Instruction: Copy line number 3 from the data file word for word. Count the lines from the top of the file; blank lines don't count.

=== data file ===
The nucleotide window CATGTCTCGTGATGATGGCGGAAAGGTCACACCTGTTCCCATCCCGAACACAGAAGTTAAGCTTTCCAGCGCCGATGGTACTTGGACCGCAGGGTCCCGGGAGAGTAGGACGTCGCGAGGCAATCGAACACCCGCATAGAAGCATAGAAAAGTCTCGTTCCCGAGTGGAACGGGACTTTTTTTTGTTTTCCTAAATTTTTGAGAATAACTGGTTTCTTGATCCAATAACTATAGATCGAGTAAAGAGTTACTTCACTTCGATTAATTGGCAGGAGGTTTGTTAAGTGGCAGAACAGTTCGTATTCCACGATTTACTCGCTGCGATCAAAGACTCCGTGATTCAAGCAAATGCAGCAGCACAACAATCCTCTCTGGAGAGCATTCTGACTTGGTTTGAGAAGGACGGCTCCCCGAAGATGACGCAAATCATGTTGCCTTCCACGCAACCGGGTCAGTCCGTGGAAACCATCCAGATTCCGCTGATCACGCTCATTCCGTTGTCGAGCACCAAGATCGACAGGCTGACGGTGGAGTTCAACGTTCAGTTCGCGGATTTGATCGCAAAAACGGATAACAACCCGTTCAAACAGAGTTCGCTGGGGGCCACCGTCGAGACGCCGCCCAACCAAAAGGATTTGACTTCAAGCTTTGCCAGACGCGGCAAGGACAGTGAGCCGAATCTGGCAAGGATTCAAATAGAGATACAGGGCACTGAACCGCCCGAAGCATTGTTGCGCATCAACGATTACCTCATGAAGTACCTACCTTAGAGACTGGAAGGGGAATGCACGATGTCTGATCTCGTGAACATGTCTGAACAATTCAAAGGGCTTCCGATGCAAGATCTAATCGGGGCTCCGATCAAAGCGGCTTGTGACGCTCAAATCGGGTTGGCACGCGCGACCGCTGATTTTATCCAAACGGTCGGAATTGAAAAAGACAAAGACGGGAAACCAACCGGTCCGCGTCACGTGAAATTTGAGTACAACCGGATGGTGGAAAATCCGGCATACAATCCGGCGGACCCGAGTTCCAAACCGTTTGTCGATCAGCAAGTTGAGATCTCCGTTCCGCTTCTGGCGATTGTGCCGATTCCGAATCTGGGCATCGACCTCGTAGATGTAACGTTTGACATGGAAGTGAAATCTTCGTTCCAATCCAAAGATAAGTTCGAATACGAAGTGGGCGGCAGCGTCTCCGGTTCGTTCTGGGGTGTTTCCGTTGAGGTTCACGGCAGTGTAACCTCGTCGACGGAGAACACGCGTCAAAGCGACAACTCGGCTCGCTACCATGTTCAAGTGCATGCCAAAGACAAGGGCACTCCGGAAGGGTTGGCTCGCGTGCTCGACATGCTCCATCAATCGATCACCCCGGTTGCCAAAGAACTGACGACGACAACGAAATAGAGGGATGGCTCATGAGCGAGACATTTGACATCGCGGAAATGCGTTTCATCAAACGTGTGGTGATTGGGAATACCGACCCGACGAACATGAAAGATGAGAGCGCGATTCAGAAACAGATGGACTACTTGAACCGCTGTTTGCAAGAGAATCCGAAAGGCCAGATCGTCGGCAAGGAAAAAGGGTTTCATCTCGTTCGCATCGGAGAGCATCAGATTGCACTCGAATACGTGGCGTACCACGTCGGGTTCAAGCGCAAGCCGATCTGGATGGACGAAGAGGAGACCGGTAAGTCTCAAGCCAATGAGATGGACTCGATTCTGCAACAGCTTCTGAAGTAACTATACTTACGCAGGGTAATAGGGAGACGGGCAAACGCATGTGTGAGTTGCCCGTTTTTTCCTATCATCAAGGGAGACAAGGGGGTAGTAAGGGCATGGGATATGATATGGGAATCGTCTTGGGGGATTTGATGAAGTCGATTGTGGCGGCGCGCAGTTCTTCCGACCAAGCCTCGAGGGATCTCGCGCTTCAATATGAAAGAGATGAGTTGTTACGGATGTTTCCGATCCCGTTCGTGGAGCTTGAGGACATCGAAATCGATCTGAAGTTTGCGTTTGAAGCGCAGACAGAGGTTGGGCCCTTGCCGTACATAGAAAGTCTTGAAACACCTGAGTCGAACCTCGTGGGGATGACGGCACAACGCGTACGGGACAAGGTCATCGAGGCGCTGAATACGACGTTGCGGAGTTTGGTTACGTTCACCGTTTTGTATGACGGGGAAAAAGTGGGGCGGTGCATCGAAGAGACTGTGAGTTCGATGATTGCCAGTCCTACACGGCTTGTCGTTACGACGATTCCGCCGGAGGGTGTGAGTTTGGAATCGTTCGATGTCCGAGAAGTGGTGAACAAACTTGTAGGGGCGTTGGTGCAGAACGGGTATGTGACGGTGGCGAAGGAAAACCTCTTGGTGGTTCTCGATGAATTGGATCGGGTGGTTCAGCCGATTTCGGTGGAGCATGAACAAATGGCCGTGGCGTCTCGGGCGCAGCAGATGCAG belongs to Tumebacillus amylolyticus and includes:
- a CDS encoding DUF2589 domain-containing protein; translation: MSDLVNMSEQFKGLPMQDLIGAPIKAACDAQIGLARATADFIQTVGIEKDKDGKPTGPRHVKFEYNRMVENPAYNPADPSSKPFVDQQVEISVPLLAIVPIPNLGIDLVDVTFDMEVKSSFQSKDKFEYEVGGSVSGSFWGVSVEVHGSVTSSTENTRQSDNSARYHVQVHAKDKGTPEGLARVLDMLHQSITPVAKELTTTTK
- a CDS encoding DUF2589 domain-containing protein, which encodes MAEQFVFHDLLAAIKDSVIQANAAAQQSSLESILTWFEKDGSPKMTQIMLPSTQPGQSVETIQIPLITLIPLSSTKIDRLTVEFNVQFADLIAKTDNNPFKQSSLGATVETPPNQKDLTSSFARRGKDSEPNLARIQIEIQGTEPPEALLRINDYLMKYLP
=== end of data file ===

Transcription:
- a CDS encoding DUF2589 domain-containing protein, which encodes MAEQFVFHDLLAAIKDSVIQANAAAQQSSLESILTWFEKDGSPKMTQIMLPSTQPGQSVETIQIPLITLIPLSSTKIDRLTVEFNVQFADLIAKTDNNPFKQSSLGATVETPPNQKDLTSSFARRGKDSEPNLARIQIEIQGTEPPEALLRINDYLMKYLP